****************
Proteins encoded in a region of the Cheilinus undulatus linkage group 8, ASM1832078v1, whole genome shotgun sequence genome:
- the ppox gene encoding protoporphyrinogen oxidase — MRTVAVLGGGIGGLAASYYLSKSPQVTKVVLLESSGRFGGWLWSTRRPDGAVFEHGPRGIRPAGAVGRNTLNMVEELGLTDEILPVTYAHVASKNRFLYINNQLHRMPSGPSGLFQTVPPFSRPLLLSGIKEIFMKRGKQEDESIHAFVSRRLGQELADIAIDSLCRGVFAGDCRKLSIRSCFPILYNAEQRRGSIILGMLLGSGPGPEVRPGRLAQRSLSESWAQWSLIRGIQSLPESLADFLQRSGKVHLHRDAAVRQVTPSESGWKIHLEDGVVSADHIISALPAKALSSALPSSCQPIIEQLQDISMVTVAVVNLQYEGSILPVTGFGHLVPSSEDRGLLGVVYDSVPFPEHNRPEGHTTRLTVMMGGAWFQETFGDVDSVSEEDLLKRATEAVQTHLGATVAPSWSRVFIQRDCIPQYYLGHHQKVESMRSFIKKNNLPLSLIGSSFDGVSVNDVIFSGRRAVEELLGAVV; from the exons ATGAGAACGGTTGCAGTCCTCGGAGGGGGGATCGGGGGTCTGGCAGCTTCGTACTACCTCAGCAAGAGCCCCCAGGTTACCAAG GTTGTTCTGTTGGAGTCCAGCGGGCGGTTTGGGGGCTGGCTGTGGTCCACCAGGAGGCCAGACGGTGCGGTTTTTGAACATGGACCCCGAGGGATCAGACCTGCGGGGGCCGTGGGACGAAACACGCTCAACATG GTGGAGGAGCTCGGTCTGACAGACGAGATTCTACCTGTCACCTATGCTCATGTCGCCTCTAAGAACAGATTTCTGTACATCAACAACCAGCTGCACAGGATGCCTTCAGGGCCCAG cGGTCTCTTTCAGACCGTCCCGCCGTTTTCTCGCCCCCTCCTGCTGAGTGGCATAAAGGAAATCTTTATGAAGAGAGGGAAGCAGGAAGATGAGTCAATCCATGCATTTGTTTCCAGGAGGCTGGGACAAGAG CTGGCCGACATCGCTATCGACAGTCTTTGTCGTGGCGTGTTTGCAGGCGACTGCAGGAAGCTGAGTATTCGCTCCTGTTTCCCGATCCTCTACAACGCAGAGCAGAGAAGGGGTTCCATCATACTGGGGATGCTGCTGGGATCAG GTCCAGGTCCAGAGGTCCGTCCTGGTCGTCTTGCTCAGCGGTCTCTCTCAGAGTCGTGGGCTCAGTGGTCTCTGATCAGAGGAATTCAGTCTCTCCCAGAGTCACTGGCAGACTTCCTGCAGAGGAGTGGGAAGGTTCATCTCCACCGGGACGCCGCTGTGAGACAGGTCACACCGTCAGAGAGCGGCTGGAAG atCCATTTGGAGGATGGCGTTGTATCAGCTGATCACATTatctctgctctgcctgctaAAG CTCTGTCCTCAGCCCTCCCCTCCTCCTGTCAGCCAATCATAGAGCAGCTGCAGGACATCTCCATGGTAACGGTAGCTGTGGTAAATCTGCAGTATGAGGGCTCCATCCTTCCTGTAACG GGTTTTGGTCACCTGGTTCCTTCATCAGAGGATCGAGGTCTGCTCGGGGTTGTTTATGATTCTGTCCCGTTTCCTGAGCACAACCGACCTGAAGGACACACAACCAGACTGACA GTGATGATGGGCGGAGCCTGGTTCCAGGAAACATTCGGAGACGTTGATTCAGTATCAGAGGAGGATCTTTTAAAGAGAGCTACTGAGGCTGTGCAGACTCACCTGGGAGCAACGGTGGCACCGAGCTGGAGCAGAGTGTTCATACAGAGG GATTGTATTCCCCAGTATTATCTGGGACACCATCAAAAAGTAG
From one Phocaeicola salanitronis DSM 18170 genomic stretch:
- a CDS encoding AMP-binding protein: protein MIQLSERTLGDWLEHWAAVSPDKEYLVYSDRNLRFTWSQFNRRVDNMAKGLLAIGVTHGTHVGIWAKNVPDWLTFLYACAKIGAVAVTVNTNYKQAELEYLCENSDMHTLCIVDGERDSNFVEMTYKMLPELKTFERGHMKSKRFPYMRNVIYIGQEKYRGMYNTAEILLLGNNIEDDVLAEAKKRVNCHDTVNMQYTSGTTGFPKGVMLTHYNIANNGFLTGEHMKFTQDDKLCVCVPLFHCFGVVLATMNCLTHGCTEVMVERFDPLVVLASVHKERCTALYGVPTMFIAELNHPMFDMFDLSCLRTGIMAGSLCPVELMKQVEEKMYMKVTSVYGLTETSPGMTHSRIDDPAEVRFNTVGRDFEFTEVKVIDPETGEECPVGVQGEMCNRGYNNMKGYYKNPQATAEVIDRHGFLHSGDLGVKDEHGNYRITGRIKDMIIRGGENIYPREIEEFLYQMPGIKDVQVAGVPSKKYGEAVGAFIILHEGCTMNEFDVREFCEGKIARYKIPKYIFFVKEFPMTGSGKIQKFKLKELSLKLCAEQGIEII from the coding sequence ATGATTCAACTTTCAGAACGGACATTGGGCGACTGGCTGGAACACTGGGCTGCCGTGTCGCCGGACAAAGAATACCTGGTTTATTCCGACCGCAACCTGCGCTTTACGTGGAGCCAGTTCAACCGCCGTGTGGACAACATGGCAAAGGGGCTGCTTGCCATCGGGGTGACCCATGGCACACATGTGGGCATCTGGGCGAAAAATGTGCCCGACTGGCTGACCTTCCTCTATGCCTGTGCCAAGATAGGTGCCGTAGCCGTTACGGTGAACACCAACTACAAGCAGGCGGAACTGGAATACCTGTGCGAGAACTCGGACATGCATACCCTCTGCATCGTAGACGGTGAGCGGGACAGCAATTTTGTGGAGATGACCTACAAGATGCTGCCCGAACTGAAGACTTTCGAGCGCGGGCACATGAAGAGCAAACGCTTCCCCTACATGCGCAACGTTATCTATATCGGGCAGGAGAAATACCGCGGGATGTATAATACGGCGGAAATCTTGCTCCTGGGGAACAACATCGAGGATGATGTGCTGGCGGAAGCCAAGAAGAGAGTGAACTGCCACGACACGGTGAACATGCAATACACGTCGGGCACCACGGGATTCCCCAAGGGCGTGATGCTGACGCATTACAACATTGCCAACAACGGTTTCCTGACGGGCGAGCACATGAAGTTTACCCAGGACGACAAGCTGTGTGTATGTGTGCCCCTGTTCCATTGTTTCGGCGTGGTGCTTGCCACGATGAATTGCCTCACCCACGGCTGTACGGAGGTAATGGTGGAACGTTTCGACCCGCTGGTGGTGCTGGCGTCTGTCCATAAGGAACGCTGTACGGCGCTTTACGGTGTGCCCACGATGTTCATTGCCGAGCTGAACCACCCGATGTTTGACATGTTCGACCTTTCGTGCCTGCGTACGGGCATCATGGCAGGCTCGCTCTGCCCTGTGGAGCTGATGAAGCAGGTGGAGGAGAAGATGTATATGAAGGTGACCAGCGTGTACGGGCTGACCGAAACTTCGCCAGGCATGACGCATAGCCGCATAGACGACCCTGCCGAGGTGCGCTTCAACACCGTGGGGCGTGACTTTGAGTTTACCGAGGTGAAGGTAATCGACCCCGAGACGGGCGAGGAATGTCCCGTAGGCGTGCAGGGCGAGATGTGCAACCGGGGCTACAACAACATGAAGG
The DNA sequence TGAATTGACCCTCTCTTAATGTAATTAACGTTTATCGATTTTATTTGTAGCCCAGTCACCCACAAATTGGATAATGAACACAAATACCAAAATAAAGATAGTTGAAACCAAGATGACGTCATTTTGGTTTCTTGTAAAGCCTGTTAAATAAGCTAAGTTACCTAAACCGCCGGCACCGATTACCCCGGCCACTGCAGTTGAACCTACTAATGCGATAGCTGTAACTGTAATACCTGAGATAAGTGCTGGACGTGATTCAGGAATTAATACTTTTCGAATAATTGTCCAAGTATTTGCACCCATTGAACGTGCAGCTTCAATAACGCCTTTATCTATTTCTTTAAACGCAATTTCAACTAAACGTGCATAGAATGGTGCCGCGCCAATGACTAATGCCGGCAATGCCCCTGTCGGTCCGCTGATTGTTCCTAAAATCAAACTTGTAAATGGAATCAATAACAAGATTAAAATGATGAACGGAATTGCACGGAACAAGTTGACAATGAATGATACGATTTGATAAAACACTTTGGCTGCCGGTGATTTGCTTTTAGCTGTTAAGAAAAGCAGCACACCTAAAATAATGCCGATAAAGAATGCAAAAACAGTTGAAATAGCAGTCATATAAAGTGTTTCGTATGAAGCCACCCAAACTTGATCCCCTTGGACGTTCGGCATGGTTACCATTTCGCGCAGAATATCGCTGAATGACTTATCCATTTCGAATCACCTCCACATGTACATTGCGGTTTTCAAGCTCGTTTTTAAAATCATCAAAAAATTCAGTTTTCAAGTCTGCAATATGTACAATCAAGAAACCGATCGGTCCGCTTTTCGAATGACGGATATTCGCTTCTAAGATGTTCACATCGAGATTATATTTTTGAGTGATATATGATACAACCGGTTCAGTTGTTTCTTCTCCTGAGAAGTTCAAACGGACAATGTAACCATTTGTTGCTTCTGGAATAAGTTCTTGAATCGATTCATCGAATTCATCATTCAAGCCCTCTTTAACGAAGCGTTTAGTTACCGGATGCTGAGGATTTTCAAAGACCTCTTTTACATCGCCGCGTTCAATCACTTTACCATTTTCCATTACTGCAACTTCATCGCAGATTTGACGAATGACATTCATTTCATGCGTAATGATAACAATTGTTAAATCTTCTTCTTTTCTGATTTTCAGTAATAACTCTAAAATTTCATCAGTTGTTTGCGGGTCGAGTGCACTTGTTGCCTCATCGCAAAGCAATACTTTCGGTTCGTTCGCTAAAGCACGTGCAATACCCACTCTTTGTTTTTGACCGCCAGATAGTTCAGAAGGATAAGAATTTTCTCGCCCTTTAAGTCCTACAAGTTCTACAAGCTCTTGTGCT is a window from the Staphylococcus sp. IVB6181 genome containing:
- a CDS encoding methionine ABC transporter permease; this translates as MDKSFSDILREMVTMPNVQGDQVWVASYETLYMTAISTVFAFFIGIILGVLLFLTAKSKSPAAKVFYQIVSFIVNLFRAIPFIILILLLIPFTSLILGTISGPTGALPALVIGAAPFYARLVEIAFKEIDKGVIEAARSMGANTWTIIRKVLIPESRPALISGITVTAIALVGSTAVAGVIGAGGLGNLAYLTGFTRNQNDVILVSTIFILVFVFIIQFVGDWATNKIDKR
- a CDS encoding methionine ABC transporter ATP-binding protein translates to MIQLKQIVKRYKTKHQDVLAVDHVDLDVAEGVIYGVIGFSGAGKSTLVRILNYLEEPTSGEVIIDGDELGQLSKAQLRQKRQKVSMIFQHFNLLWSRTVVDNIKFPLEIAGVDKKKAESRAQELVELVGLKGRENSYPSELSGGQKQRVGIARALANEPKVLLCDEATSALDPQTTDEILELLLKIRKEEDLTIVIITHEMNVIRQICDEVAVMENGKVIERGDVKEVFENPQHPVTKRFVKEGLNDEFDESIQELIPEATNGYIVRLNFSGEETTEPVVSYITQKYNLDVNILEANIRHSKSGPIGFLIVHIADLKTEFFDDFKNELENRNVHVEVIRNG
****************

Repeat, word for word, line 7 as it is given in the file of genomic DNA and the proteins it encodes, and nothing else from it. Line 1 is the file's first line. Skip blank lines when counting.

- a CDS encoding methionine ABC transporter ATP-binding protein translates to MIQLKQIVKRYKTKHQDVLAVDHVDLDVAEGVIYGVIGFSGAGKSTLVRILNYLEEPTSGEVIIDGDELGQLSKAQLRQKRQKVSMIFQHFNLLWSRTVVDNIKFPLEIAGVDKKKAESRAQELVELVGLKGRENSYPSELSGGQKQRVGIARALANEPKVLLCDEATSALDPQTTDEILELLLKIRKEEDLTIVIITHEMNVIRQICDEVAVMENGKVIERGDVKEVFENPQHPVTKRFVKEGLNDEFDESIQELIPEATNGYIVRLNFSGEETTEPVVSYITQKYNLDVNILEANIRHSKSGPIGFLIVHIADLKTEFFDDFKNELENRNVHVEVIRNG